Bitcoin: A Digital Resource More Valuable Than Gold?

It’s hard to compare the value of the world’s classic store of value—gold—with a digital currency that has no tangible existence. But on March 2, 2017, a watershed moment occurred because for the first time ever, one unit of bitcoin exceeded the value of an ounce of gold.

Bitcoin closed the day at $1,268. By comparison, gold ended trading at $1,233 an ounce.

Bitcoin’s attraction is obvious. In an era where governments are imposing negative interest rates and other measures of “financial repression” against savers, bitcoin offers a store of value that governments have no means to manipulate. What’s more, since bitcoin transactions occur “peer-to-peer” rather than through a financial institution, governments have no convenient way to monitor those transactions. Governments also don’t have the power to confiscate bitcoins as they can with bank or securities deposits.

Should you invest in bitcoin? It’s certainly not a risk-free proposition. Bitcoin’s value rose from zero to peak at nearly $1,000 a unit at the end of 2013. But then it lost more than 75% of its value in the next year. It has fully recovered since then, although the price remains volatile.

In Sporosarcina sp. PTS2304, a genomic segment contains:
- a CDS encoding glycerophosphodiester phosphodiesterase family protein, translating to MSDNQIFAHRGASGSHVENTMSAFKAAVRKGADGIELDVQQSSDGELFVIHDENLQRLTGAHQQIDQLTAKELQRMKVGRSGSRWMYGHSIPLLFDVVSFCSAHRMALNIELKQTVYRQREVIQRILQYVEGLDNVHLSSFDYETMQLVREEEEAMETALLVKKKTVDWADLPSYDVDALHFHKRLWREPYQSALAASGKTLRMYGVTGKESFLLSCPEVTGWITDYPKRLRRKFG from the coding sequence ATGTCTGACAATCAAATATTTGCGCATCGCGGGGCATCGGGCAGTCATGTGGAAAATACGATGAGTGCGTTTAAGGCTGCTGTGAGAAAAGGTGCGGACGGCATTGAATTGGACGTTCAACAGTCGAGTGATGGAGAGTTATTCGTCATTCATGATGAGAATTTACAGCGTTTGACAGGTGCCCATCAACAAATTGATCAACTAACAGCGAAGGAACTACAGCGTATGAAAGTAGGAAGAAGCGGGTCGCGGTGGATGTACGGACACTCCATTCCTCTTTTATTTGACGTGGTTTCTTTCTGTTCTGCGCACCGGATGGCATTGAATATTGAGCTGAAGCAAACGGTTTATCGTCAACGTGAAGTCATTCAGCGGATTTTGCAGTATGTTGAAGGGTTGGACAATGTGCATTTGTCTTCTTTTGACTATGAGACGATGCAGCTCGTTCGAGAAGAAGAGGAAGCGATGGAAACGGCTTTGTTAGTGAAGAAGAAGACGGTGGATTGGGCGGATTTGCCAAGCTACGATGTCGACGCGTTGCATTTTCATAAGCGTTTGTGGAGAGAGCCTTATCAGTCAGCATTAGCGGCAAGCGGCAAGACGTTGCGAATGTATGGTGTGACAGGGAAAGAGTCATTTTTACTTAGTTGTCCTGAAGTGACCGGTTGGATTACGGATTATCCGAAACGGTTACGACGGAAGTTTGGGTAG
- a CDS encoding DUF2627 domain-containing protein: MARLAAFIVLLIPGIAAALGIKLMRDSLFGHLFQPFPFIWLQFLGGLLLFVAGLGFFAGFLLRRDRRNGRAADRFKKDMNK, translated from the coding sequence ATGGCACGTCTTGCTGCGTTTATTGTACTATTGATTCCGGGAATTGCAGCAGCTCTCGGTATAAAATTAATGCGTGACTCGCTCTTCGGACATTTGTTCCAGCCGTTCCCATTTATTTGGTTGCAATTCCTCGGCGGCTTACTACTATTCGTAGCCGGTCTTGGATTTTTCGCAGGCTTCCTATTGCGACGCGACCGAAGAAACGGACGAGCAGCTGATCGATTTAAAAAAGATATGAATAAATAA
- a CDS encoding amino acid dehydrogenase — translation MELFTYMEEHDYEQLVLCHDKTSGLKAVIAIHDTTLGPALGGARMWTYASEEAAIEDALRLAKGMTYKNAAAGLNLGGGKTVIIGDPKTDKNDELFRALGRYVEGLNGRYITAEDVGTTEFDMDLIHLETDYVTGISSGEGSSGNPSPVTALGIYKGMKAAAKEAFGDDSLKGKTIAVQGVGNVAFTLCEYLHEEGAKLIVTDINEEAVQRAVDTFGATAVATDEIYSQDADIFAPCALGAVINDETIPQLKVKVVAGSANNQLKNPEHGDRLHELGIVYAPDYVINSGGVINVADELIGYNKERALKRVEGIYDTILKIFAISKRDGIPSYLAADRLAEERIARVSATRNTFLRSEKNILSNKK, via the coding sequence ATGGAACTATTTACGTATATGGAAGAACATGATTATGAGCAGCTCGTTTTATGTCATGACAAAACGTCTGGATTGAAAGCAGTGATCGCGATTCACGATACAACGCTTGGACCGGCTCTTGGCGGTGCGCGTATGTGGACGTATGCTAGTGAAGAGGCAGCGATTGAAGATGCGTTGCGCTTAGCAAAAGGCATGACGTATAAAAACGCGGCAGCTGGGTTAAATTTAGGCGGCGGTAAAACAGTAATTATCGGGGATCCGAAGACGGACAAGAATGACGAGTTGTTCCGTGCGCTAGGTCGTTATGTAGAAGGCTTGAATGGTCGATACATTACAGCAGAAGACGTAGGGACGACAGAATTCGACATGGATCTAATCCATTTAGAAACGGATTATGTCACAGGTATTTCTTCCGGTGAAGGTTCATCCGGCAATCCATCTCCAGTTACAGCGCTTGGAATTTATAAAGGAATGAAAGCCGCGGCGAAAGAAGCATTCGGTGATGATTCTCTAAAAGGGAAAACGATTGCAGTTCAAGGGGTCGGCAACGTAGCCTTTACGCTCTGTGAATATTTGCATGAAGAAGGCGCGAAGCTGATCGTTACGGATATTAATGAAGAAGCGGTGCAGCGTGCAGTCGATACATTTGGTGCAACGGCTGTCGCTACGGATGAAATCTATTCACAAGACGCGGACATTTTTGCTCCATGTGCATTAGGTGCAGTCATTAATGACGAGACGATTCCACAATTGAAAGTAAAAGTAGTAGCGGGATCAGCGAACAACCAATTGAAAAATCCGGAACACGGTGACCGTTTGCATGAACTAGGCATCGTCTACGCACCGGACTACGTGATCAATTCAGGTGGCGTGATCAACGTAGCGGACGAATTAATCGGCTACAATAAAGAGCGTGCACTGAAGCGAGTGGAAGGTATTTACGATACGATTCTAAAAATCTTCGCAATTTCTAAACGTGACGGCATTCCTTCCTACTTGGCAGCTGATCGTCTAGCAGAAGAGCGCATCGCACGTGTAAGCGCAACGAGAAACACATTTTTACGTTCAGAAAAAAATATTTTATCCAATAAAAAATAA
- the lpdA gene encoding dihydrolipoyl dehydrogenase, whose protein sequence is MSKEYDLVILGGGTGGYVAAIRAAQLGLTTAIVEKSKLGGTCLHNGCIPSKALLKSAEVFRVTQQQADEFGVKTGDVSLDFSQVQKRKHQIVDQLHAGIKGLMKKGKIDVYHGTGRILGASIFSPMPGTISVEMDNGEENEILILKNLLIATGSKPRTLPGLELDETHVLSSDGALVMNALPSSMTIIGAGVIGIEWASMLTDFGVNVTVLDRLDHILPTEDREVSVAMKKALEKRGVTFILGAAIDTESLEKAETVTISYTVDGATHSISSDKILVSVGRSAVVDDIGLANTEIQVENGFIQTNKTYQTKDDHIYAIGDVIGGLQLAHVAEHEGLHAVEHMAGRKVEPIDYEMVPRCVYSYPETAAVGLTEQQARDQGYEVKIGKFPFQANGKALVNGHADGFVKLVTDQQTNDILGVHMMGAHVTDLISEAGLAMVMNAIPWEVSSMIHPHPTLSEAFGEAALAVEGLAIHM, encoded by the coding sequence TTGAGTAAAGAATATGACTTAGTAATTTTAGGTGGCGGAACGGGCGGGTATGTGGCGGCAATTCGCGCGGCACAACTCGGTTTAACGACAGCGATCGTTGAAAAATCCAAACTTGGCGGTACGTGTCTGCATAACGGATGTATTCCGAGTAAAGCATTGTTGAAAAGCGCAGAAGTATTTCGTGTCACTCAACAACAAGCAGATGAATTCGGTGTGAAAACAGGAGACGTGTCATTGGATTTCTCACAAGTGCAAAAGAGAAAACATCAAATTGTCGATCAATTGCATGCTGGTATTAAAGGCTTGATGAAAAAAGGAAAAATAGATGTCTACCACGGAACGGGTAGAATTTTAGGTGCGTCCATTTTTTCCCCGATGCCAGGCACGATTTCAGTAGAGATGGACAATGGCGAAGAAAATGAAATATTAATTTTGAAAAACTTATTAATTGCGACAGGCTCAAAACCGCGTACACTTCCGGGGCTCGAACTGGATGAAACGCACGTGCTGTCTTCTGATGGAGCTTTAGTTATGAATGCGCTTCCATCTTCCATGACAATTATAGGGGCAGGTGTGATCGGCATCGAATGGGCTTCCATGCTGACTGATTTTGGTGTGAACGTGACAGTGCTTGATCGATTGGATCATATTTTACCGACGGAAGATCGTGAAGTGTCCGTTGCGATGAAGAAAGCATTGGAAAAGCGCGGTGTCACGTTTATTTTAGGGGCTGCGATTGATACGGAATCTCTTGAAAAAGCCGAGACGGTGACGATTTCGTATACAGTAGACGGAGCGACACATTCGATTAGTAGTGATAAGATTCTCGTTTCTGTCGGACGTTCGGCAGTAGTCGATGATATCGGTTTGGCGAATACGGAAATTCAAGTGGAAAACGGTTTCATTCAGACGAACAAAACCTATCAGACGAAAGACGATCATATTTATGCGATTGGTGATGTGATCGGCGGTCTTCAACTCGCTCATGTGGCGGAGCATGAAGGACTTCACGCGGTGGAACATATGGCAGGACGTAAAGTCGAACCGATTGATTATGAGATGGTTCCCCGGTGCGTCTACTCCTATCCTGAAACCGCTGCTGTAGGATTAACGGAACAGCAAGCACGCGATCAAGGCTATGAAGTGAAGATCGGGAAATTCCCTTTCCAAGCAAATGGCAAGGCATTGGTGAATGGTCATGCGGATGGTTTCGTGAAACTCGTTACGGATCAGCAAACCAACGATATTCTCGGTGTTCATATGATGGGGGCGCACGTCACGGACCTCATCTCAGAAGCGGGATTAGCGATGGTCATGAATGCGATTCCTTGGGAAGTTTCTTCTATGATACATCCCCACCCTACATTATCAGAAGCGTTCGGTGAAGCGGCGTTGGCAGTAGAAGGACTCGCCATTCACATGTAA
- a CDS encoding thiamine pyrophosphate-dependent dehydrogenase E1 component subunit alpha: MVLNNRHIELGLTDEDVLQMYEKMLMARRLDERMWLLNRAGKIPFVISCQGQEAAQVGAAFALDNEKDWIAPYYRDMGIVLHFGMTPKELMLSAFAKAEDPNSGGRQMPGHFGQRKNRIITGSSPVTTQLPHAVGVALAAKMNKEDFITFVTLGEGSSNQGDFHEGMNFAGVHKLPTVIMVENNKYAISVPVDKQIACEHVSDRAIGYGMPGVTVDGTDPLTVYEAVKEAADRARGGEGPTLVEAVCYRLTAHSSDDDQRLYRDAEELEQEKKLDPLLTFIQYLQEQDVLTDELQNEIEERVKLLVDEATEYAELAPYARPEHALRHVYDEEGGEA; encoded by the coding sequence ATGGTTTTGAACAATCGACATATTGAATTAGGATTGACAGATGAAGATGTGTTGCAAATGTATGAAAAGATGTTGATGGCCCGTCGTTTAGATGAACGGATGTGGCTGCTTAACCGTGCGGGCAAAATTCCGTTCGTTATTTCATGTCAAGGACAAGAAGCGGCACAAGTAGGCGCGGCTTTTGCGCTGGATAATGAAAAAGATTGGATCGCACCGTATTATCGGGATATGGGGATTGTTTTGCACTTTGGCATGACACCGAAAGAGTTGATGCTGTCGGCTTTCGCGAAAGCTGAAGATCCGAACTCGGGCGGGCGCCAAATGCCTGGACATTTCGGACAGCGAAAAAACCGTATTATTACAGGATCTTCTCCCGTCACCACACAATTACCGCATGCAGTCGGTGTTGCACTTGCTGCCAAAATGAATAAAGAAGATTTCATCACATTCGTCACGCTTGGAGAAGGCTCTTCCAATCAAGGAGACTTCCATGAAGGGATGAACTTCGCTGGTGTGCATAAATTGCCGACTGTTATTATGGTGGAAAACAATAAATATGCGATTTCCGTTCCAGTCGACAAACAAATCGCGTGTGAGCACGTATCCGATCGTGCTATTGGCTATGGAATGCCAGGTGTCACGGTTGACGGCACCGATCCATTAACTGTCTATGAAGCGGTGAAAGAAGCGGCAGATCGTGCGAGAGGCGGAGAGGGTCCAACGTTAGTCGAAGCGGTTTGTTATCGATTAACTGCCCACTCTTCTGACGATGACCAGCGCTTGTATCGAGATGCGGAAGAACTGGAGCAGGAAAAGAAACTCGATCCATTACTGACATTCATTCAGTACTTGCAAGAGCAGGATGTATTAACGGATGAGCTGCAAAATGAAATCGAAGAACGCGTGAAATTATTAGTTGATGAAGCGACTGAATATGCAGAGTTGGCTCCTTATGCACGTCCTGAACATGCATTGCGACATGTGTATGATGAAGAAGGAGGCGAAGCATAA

Other risks to bitcoin include theft (as in the infamous Mt. Gox heist, where hackers stole about half a billion dollars’ worth from what was, at the time, the world’s largest bitcoin exchange). Not to mention government crackdowns (as in the recent actions of the Chinese government to prevent wealthy citizens from using bitcoin to evade the country’s foreign exchange controls).

But I think the largest risk is the possibility that improved digital currencies will emerge. Bitcoin already has numerous competitors in this market: ethereum (heavily backed by software giant Microsoft), ripple (backed by Google), and many others.

Still, bitcoin is definitely worth considering if you’re tired of savings accounts that generate close to zero interest rates, or even negative rates in some cases. As always, when purchasing an asset with volatile values, the safest strategy is to buy a little bitcoin every week or every month. That way, you’ll automatically buy more when prices are low; less when prices are high.

The most important precaution to take with bitcoin is that you store it safely. You can store your bitcoin on one of the numerous exchanges that exist online, but this both raises your profile and increases the risk of becoming the victim of a Mt. Gox-type heist.

A better option is “offline” storage—on a flash drive or even printed on paper. You can then store your bitcoin in any secure location—a safe in your home, a safe deposit box, or a private vault.

However you purchase and store bitcoin, one thing is for sure: The age of digital currencies has arrived. And while I’m not sure that bitcoin will be the “gold standard” for digital currencies forever, it’s a great way to get started with them.

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